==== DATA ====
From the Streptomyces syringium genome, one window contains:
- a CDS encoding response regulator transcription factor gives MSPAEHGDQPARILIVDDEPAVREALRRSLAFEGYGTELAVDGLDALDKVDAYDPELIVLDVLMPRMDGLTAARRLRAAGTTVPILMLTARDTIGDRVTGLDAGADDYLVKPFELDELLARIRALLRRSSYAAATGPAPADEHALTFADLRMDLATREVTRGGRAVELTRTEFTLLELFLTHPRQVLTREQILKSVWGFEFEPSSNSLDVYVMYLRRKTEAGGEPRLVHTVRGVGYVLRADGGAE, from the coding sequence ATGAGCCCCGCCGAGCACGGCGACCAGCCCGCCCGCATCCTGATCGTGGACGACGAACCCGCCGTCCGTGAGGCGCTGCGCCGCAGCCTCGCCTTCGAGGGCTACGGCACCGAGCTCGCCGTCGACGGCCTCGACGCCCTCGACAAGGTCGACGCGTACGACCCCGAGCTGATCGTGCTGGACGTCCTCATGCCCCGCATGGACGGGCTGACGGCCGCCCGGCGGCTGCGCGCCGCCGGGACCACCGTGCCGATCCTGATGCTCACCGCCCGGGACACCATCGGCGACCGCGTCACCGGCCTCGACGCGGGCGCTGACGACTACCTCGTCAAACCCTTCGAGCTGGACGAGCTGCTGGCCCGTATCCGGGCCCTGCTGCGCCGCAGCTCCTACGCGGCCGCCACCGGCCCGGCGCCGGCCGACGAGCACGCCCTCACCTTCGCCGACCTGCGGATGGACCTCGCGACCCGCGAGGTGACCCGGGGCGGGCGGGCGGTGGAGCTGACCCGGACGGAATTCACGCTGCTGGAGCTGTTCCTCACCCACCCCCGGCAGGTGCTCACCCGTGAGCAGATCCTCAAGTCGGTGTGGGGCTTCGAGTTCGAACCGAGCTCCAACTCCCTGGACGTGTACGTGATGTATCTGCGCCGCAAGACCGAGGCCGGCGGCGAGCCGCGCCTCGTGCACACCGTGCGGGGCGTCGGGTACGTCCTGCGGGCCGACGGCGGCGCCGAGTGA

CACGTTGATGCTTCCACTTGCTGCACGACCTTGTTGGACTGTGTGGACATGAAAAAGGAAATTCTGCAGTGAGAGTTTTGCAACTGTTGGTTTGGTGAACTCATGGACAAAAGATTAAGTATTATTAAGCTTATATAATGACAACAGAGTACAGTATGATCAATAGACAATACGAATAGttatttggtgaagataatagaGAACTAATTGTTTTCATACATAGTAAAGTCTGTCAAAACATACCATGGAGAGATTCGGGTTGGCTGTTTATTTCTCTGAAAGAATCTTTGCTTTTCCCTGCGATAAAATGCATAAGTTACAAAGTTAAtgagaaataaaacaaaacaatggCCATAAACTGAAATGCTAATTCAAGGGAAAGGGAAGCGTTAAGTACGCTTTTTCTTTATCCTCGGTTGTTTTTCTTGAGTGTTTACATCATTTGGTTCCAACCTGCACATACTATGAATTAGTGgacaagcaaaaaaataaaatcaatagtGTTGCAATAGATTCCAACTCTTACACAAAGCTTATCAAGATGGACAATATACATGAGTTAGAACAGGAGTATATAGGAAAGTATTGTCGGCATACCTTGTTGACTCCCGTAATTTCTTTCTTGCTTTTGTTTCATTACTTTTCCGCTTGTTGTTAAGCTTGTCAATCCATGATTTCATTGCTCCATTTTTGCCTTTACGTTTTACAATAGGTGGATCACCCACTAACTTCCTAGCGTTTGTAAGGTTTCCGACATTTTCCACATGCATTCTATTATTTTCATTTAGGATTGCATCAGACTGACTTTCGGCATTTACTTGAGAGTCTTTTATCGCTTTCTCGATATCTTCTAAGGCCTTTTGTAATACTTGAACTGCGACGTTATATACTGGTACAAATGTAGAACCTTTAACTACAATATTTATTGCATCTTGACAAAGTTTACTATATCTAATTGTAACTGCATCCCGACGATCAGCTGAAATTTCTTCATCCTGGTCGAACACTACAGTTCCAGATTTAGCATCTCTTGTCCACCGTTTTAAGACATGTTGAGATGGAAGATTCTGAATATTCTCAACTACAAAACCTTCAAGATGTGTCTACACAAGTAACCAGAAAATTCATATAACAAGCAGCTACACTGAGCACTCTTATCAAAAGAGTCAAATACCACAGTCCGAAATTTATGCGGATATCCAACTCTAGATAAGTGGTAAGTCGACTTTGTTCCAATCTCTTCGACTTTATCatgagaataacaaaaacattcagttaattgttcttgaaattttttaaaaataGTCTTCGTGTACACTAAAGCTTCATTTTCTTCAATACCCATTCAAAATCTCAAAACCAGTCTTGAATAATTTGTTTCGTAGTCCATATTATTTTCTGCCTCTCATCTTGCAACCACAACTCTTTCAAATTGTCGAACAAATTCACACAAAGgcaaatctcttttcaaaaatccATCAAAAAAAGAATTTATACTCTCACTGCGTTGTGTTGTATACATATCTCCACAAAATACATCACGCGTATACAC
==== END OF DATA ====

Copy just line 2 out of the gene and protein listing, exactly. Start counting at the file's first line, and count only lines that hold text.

- a CDS encoding response regulator transcription factor gives MSPAEHGDQPARILIVDDEPAVREALRRSLAFEGYGTELAVDGLDALDKVDAYDPELIVLDVLMPRMDGLTAARRLRAAGTTVPILMLTARDTIGDRVTGLDAGADDYLVKPFELDELLARIRALLRRSSYAAATGPAPADEHALTFADLRMDLATREVTRGGRAVELTRTEFTLLELFLTHPRQVLTREQILKSVWGFEFEPSSNSLDVYVMYLRRKTEAGGEPRLVHTVRGVGYVLRADGGAE, from the coding sequence ATGAGCCCCGCCGAGCACGGCGACCAGCCCGCCCGCATCCTGATCGTGGACGACGAACCCGCCGTCCGTGAGGCGCTGCGCCGCAGCCTCGCCTTCGAGGGCTACGGCACCGAGCTCGCCGTCGACGGCCTCGACGCCCTCGACAAGGTCGACGCGTACGACCCCGAGCTGATCGTGCTGGACGTCCTCATGCCCCGCATGGACGGGCTGACGGCCGCCCGGCGGCTGCGCGCCGCCGGGACCACCGTGCCGATCCTGATGCTCACCGCCCGGGACACCATCGGCGACCGCGTCACCGGCCTCGACGCGGGCGCTGACGACTACCTCGTCAAACCCTTCGAGCTGGACGAGCTGCTGGCCCGTATCCGGGCCCTGCTGCGCCGCAGCTCCTACGCGGCCGCCACCGGCCCGGCGCCGGCCGACGAGCACGCCCTCACCTTCGCCGACCTGCGGATGGACCTCGCGACCCGCGAGGTGACCCGGGGCGGGCGGGCGGTGGAGCTGACCCGGACGGAATTCACGCTGCTGGAGCTGTTCCTCACCCACCCCCGGCAGGTGCTCACCCGTGAGCAGATCCTCAAGTCGGTGTGGGGCTTCGAGTTCGAACCGAGCTCCAACTCCCTGGACGTGTACGTGATGTATCTGCGCCGCAAGACCGAGGCCGGCGGCGAGCCGCGCCTCGTGCACACCGTGCGGGGCGTCGGGTACGTCCTGCGGGCCGACGGCGGCGCCGAGTGA